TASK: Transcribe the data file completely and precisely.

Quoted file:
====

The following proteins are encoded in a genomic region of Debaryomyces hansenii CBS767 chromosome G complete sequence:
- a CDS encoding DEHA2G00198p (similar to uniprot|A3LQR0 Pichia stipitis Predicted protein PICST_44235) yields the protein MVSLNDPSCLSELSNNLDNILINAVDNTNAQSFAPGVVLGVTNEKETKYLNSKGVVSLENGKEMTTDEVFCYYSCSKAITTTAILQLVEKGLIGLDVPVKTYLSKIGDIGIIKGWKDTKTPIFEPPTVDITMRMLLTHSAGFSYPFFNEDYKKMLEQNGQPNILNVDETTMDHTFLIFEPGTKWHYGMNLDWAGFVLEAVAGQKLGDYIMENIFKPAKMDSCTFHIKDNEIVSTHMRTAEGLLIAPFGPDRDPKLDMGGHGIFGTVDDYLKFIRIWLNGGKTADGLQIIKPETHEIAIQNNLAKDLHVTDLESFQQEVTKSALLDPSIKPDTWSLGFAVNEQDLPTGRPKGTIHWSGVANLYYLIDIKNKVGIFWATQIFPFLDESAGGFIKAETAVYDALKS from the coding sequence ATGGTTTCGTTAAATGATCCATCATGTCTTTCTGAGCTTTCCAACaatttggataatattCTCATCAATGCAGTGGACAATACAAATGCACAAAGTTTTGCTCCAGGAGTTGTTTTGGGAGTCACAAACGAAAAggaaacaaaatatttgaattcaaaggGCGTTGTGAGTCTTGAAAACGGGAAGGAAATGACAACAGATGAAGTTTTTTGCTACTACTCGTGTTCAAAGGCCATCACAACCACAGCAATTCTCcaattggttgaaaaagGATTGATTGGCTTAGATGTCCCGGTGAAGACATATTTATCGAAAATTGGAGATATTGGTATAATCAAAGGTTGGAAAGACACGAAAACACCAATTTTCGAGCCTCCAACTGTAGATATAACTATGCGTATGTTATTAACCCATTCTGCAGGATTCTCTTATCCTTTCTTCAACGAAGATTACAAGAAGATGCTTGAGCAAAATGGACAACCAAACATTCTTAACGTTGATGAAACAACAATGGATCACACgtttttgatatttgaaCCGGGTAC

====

The following proteins are encoded in a genomic region of Debaryomyces hansenii CBS767 chromosome G complete sequence:
- a CDS encoding DEHA2G00198p (similar to uniprot|A3LQR0 Pichia stipitis Predicted protein PICST_44235) yields the protein MVSLNDPSCLSELSNNLDNILINAVDNTNAQSFAPGVVLGVTNEKETKYLNSKGVVSLENGKEMTTDEVFCYYSCSKAITTTAILQLVEKGLIGLDVPVKTYLSKIGDIGIIKGWKDTKTPIFEPPTVDITMRMLLTHSAGFSYPFFNEDYKKMLEQNGQPNILNVDETTMDHTFLIFEPGTKWHYGMNLDWAGFVLEAVAGQKLGDYIMENIFKPAKMDSCTFHIKDNEIVSTHMRTAEGLLIAPFGPDRDPKLDMGGHGIFGTVDDYLKFIRIWLNGGKTADGLQIIKPETHEIAIQNNLAKDLHVTDLESFQQEVTKSALLDPSIKPDTWSLGFAVNEQDLPTGRPKGTIHWSGVANLYYLIDIKNKVGIFWATQIFPFLDESAGGFIKAETAVYDALKS from the coding sequence ATGGTTTCGTTAAATGATCCATCATGTCTTTCTGAGCTTTCCAACaatttggataatattCTCATCAATGCAGTGGACAATACAAATGCACAAAGTTTTGCTCCAGGAGTTGTTTTGGGAGTCACAAACGAAAAggaaacaaaatatttgaattcaaaggGCGTTGTGAGTCTTGAAAACGGGAAGGAAATGACAACAGATGAAGTTTTTTGCTACTACTCGTGTTCAAAGGCCATCACAACCACAGCAATTCTCcaattggttgaaaaagGATTGATTGGCTTAGATGTCCCGGTGAAGACATATTTATCGAAAATTGGAGATATTGGTATAATCAAAGGTTGGAAAGACACGAAAACACCAATTTTCGAGCCTCCAACTGTAGATATAACTATGCGTATGTTATTAACCCATTCTGCAGGATTCTCTTATCCTTTCTTCAACGAAGATTACAAGAAGATGCTTGAGCAAAATGGACAACCAAACATTCTTAACGTTGATGAAACAACAATGGATCACACgtttttgatatttgaaCCGGGTAC